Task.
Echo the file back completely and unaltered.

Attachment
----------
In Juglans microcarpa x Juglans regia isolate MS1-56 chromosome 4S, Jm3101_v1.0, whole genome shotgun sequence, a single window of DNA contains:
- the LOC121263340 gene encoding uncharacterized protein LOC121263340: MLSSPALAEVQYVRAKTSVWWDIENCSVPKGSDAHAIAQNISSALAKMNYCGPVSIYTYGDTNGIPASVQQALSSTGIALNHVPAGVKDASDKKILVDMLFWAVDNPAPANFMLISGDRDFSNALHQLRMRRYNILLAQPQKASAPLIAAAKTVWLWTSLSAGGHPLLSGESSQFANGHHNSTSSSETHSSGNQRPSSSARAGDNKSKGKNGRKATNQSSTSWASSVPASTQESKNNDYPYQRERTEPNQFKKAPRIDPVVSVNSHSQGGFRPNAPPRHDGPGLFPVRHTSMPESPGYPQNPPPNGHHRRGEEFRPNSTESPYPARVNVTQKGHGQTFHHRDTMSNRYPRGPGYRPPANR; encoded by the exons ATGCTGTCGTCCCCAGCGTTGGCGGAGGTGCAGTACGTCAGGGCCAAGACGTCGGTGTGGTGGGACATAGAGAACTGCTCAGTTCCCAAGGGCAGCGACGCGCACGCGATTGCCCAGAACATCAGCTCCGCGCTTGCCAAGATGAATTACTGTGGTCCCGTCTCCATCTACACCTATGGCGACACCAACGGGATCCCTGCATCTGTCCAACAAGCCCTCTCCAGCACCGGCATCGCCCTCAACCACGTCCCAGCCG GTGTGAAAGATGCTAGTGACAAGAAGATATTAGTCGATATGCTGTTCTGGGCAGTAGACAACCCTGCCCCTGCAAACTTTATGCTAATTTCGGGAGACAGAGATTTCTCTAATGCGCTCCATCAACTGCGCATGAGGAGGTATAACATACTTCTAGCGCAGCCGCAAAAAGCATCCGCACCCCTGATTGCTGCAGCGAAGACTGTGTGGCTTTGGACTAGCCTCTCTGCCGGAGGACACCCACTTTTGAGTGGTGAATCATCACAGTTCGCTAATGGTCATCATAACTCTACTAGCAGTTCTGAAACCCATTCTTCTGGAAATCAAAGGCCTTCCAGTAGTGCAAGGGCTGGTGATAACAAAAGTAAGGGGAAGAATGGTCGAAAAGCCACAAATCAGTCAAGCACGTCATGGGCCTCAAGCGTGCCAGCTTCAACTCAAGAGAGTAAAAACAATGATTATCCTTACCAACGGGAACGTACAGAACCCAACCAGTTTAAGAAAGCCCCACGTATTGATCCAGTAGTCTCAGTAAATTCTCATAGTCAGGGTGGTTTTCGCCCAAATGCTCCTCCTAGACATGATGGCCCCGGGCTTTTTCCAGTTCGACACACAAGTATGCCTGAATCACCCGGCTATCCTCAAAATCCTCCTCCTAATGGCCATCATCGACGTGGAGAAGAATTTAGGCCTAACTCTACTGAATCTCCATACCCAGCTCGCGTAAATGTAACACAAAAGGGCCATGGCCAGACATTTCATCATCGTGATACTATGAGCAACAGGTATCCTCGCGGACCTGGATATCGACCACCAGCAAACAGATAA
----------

In Juglans microcarpa x Juglans regia isolate MS1-56 chromosome 4S, Jm3101_v1.0, whole genome shotgun sequence, a single window of DNA contains:
- the LOC121263340 gene encoding uncharacterized protein LOC121263340: MLSSPALAEVQYVRAKTSVWWDIENCSVPKGSDAHAIAQNISSALAKMNYCGPVSIYTYGDTNGIPASVQQALSSTGIALNHVPAGVKDASDKKILVDMLFWAVDNPAPANFMLISGDRDFSNALHQLRMRRYNILLAQPQKASAPLIAAAKTVWLWTSLSAGGHPLLSGESSQFANGHHNSTSSSETHSSGNQRPSSSARAGDNKSKGKNGRKATNQSSTSWASSVPASTQESKNNDYPYQRERTEPNQFKKAPRIDPVVSVNSHSQGGFRPNAPPRHDGPGLFPVRHTSMPESPGYPQNPPPNGHHRRGEEFRPNSTESPYPARVNVTQKGHGQTFHHRDTMSNRYPRGPGYRPPANR; encoded by the exons ATGCTGTCGTCCCCAGCGTTGGCGGAGGTGCAGTACGTCAGGGCCAAGACGTCGGTGTGGTGGGACATAGAGAACTGCTCAGTTCCCAAGGGCAGCGACGCGCACGCGATTGCCCAGAACATCAGCTCCGCGCTTGCCAAGATGAATTACTGTGGTCCCGTCTCCATCTACACCTATGGCGACACCAACGGGATCCCTGCATCTGTCCAACAAGCCCTCTCCAGCACCGGCATCGCCCTCAACCACGTCCCAGCCG GTGTGAAAGATGCTAGTGACAAGAAGATATTAGTCGATATGCTGTTCTGGGCAGTAGACAACCCTGCCCCTGCAAACTTTATGCTAATTTCGGGAGACAGAGATTTCTCTAATGCGCTCCATCAACTGCGCATGAGGAGGTATAACATACTTCTAGCGCAGCCGCAAAAAGCATCCGCACCCCTGATTGCTGCAGCGAAGACTGTGTGGCTTTGGACTAGCCTCTCTGCCGGAGGACACCCACTTTTGAGTGGTGAATCATCACAGTTCGCTAATGGTCATCATAACTCTACTAGCAGTTCTGAAACCCATTCTTCTGGAAATCAAAGGCCTTCCAGTAGTGCAAGGGCTGGTGATAACAAAAGTAAGGGGAAGAATGGTCGAAAAGCCACAAATCAGTCAAGCACGTCATGGGCCTCAAGCGTGCCAGCTTCAACTCAAGAGAGTAAAAACAATGATTATCCTTACCAACGGGAACGTACAGAACCCAACCAGTTTAAGAAAGCCCCACGTATTGATCCAGTAGTCTCAGTAAATTCTCATAGTCAGGGTGGTTTTCGCCCAAATGCTCCTCCTAGACATGATGGCCCCGGGCTTTTTCCAGTTCGACACACAAGTATGCCTGAATCACCCGGCTATCCTCAAAATCCTCCTCCTAATGGCCATCATCGACGTGGAGAAGAATTTAGGCCTAACTCTACTGAATCTCCATACCCAGCTCGCGTAAATGTAACACAAAAGGGCCATGGCCAGACATTTCATCATCGTGATACTATGAGCAACAGGTATCCTCGCGGACCTGGATATCGACCACCAGCAAACAGATAA